By David Cronenwett
A pronounced trend in birding lately is the proliferation of handheld devices loaded with avian-specific software. For a while, I thought myself a pretty hip guide by using a sophisticated bird “app” on my iPod. With it, I could quickly reference a species including recordings of its songs, images, population information and other natural history data. Once, I even played a gag on a renown bird-nerd friend of mine, effectively convincing him that there was a Canada Warbler flitting around the willows of a high Montana valley.
After three years of using it in the field, I now have reservations about their casual employment in a birding context. There is scant data on how widespread electronic recordings alters bird behavior. However, it isn’t difficult to imagine locations where birds could be subjected to an onslaught of recordings each day. Birders (myself included) often use digital playback to lure species in for a closer look. Male songbirds are highly territorial, particularly during the breeding season, and interpret the song from one of its own kind as an indication that another male is challenging him for territory or mates. The response is that one bird will try to run the other out of the area, which takes significant energy. If birds are being assaulted by waves of recordings, they are spending calories to defend territories for no reason whatsoever.
There is probably little harm done in lightly visited habitats, so long as the technology is not abused. But there aren’t yet well-established or agreed upon ethical protocols to guide our behavior. In places where large numbers of birders gather, it is not unreasonable to describe the heavy use of recordings as a kind of wildlife harassment. Add to this our default tendency to think that our own actions with regard to such things are innocuous, and we have a real problem.
More research on impacts to birds is clearly needed but we should also consider what using bird apps is doing to us and our experiences in the field. There is software currently in development that can identify birds simply by their calls, not unlike apps that can identify a song playing on the radio. Likely, there will be programs before long that can do the same with the captured image of a bird. Obviously as a guide, I have a personal interest in this, since it could render my profession obsolete. But there is a deeper issue here; when a device simply hands you an answer to an identification problem, we are not forced to exercise our own visual/auditory acuity. We needn’t probe or exercise our memory about previous experiences with a bird, its habitat, or the others who were there with us. In effect, we don’t have to pay attention or be fully present.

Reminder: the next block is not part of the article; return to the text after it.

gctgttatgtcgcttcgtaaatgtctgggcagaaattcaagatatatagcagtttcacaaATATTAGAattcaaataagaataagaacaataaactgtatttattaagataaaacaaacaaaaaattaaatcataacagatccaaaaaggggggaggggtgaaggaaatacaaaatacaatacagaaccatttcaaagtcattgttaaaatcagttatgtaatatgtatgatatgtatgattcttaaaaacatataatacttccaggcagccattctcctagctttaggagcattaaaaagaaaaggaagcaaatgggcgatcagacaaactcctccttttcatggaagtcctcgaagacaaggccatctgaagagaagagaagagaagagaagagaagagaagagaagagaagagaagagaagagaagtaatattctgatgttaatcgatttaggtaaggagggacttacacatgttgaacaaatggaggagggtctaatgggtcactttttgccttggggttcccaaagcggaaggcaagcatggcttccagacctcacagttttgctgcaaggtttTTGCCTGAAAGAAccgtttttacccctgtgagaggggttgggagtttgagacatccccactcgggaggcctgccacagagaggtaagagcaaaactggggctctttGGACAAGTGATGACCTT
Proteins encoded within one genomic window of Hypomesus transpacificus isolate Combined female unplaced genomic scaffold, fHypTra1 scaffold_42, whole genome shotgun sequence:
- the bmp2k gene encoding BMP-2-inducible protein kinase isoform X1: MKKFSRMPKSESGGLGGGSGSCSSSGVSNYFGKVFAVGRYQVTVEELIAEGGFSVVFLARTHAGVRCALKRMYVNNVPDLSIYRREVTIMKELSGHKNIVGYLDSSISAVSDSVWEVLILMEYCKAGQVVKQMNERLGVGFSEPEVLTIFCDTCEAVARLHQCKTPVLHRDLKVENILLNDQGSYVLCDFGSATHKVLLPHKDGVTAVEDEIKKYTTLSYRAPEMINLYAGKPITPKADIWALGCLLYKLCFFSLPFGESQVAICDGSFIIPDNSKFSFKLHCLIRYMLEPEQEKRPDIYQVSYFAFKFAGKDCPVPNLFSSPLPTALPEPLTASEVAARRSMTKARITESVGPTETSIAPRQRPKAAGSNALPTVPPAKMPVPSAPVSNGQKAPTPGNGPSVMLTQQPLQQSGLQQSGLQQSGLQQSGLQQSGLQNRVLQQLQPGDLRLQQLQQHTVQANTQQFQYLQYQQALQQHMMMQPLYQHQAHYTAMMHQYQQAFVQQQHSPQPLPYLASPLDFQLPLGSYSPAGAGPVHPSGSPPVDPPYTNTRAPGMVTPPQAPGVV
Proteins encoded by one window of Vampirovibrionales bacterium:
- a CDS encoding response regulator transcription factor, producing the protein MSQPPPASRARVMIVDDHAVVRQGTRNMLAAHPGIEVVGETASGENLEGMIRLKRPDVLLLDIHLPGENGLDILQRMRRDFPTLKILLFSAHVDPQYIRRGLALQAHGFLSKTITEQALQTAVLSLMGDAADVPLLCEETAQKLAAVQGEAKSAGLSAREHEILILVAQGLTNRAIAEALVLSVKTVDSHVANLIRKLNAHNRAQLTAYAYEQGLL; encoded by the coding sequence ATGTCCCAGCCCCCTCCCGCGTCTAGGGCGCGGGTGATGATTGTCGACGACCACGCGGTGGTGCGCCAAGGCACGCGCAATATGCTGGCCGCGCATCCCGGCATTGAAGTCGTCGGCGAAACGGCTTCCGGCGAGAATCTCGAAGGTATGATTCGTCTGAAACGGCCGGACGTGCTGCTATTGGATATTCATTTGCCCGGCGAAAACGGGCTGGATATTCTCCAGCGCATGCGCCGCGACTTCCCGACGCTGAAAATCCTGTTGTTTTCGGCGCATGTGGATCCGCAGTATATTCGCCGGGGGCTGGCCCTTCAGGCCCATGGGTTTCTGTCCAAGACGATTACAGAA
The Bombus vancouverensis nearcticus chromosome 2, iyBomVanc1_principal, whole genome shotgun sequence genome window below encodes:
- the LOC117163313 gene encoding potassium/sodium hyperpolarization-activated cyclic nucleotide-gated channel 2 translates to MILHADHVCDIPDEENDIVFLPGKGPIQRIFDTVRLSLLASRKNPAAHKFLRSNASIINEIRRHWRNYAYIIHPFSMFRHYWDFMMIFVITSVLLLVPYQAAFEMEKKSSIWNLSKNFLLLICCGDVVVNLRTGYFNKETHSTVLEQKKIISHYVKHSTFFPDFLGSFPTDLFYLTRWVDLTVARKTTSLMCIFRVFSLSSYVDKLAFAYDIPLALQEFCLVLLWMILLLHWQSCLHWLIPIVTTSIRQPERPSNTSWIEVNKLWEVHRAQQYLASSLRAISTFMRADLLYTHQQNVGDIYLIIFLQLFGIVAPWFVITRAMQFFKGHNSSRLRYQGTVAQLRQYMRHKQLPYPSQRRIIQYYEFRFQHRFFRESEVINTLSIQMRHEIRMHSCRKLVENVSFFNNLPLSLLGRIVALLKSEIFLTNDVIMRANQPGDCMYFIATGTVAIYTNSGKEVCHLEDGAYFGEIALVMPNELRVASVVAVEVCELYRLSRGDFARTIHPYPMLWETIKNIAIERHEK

Certainly, there is a place for these tools; they are an excellent aid to learning bird songs for example. I often turn to my device to check on an unfamiliar vocalization; in this way it helps to cement new information in my mind. The danger is when we completely rely on the technology to remember for us. A growing body of evidence suggests that society’s move to store most information externally has begun to physically atrophy our brains’ memory system. It is well-documented with the use of GPS units in vehicles; people who rely on them have notably reduced spatial memory ability. There is some concern that an overall trend of “memory export” could be accelerating early onset dementia in the population.
Another interesting problem with digital playback: how can we be certain of what we are hearing out there? Is that really a rare bird in the forest, or someone else trying to call one in? Also possible: could it be a person trying to intentionally deceive? The potential for misidentification or skewed data collection is very real, especially given the growing numbers of devices in use out there.
Handheld devices present many problems that we are just beginning to identify and not just with birding, but with all aspects of life. They distract and enable addictive, compulsive behaviors. They can erode our focus and ability for deep, sustained contemplation. True, digital bird applications can be an aid to learning, but my fear is that while something is gained here, there is a danger that more could be lost and disturbing problems created. In our world of digital distraction and bombardment, perhaps our time on the landscape chasing birds should be consciously low-tech. Sometimes, appropriate use should mean leaving the electronics at home.